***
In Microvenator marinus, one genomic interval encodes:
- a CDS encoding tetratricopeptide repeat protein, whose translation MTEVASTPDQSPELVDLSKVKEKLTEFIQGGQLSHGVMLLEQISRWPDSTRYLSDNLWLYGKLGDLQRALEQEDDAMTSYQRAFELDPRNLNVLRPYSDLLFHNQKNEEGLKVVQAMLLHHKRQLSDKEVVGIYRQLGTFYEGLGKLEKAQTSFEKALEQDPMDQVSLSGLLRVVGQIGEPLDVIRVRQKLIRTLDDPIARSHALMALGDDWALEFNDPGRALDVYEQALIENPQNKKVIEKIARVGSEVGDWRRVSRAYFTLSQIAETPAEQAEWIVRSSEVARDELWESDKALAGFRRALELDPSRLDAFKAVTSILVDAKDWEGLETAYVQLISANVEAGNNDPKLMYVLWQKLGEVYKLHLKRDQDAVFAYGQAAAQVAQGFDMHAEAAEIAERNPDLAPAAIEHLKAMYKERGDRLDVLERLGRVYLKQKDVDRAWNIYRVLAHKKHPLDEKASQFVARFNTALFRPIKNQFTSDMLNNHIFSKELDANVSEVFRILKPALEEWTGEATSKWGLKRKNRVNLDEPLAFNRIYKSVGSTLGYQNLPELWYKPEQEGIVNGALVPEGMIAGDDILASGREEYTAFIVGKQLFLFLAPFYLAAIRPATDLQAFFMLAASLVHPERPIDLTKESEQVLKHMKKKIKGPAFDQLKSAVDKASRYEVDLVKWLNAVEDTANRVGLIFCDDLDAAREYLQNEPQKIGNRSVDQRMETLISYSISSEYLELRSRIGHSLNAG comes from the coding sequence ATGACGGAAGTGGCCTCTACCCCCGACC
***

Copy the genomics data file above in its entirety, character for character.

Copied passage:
In Microvenator marinus, one genomic interval encodes:
- a CDS encoding tetratricopeptide repeat protein, whose translation MTEVASTPDQSPELVDLSKVKEKLTEFIQGGQLSHGVMLLEQISRWPDSTRYLSDNLWLYGKLGDLQRALEQEDDAMTSYQRAFELDPRNLNVLRPYSDLLFHNQKNEEGLKVVQAMLLHHKRQLSDKEVVGIYRQLGTFYEGLGKLEKAQTSFEKALEQDPMDQVSLSGLLRVVGQIGEPLDVIRVRQKLIRTLDDPIARSHALMALGDDWALEFNDPGRALDVYEQALIENPQNKKVIEKIARVGSEVGDWRRVSRAYFTLSQIAETPAEQAEWIVRSSEVARDELWESDKALAGFRRALELDPSRLDAFKAVTSILVDAKDWEGLETAYVQLISANVEAGNNDPKLMYVLWQKLGEVYKLHLKRDQDAVFAYGQAAAQVAQGFDMHAEAAEIAERNPDLAPAAIEHLKAMYKERGDRLDVLERLGRVYLKQKDVDRAWNIYRVLAHKKHPLDEKASQFVARFNTALFRPIKNQFTSDMLNNHIFSKELDANVSEVFRILKPALEEWTGEATSKWGLKRKNRVNLDEPLAFNRIYKSVGSTLGYQNLPELWYKPEQEGIVNGALVPEGMIAGDDILASGREEYTAFIVGKQLFLFLAPFYLAAIRPATDLQAFFMLAASLVHPERPIDLTKESEQVLKHMKKKIKGPAFDQLKSAVDKASRYEVDLVKWLNAVEDTANRVGLIFCDDLDAAREYLQNEPQKIGNRSVDQRMETLISYSISSEYLELRSRIGHSLNAG comes from the coding sequence ATGACGGAAGTGGCCTCTACCCCCGACC